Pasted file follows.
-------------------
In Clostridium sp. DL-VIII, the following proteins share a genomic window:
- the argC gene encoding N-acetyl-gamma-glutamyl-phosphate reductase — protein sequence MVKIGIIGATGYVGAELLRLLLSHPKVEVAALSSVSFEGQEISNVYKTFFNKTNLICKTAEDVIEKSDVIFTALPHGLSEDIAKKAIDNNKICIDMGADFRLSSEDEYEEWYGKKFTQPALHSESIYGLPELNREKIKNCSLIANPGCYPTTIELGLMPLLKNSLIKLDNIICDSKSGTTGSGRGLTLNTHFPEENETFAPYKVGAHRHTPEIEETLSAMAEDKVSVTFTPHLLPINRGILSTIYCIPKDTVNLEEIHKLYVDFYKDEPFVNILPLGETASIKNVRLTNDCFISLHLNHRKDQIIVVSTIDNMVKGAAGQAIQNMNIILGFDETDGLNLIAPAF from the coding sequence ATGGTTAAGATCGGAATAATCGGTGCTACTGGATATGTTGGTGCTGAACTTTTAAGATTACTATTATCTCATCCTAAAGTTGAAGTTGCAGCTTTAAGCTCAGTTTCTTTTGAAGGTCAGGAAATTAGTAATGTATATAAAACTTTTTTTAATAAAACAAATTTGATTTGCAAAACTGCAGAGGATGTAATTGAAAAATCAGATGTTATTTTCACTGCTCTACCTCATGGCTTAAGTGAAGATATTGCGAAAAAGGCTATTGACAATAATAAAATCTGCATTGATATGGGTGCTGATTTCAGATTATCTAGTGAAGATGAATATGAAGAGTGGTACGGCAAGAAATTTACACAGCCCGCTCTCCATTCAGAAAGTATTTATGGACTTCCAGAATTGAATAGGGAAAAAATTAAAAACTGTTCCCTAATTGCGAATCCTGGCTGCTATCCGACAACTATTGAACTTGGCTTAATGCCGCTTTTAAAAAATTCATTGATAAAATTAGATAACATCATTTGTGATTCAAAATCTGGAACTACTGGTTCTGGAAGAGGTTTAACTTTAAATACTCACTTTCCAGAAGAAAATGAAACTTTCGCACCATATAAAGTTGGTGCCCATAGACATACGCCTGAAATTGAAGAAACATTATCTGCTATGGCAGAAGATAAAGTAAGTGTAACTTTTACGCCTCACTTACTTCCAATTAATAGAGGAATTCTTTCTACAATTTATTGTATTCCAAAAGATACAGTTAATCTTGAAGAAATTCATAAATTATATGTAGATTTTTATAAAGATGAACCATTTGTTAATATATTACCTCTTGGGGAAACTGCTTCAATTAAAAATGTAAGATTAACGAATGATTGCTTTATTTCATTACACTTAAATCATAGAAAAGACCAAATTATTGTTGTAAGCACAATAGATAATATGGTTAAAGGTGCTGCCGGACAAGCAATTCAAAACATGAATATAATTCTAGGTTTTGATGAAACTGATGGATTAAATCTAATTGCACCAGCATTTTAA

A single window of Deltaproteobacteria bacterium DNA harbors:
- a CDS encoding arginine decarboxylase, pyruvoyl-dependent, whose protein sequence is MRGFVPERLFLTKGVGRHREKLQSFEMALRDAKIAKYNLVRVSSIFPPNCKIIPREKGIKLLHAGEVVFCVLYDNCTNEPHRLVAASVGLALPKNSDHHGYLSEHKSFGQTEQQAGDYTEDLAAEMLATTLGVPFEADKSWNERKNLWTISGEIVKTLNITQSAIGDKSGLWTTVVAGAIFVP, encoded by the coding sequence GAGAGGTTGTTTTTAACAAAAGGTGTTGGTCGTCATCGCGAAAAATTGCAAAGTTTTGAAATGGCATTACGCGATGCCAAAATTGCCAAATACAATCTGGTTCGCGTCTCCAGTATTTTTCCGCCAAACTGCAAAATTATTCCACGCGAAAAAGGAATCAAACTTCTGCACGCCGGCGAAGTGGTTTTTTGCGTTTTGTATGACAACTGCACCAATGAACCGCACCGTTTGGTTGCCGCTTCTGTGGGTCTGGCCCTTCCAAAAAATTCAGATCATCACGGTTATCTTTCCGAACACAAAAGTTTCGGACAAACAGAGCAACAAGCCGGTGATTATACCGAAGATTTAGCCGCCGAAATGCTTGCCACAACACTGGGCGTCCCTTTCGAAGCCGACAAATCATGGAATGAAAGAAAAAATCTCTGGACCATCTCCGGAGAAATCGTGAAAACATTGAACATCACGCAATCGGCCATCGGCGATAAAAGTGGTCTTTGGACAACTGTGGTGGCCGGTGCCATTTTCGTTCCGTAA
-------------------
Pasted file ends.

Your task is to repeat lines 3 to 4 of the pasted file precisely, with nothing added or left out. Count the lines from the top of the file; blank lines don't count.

A single window of Deltaproteobacteria bacterium DNA harbors:
- a CDS encoding arginine decarboxylase, pyruvoyl-dependent, whose protein sequence is MRGFVPERLFLTKGVGRHREKLQSFEMALRDAKIAKYNLVRVSSIFPPNCKIIPREKGIKLLHAGEVVFCVLYDNCTNEPHRLVAASVGLALPKNSDHHGYLSEHKSFGQTEQQAGDYTEDLAAEMLATTLGVPFEADKSWNERKNLWTISGEIVKTLNITQSAIGDKSGLWTTVVAGAIFVP, encoded by the coding sequence GAGAGGTTGTTTTTAACAAAAGGTGTTGGTCGTCATCGCGAAAAATTGCAAAGTTTTGAAATGGCATTACGCGATGCCAAAATTGCCAAATACAATCTGGTTCGCGTCTCCAGTATTTTTCCGCCAAACTGCAAAATTATTCCACGCGAAAAAGGAATCAAACTTCTGCACGCCGGCGAAGTGGTTTTTTGCGTTTTGTATGACAACTGCACCAATGAACCGCACCGTTTGGTTGCCGCTTCTGTGGGTCTGGCCCTTCCAAAAAATTCAGATCATCACGGTTATCTTTCCGAACACAAAAGTTTCGGACAAACAGAGCAACAAGCCGGTGATTATACCGAAGATTTAGCCGCCGAAATGCTTGCCACAACACTGGGCGTCCCTTTCGAAGCCGACAAATCATGGAATGAAAGAAAAAATCTCTGGACCATCTCCGGAGAAATCGTGAAAACATTGAACATCACGCAATCGGCCATCGGCGATAAAAGTGGTCTTTGGACAACTGTGGTGGCCGGTGCCATTTTCGTTCCGTAA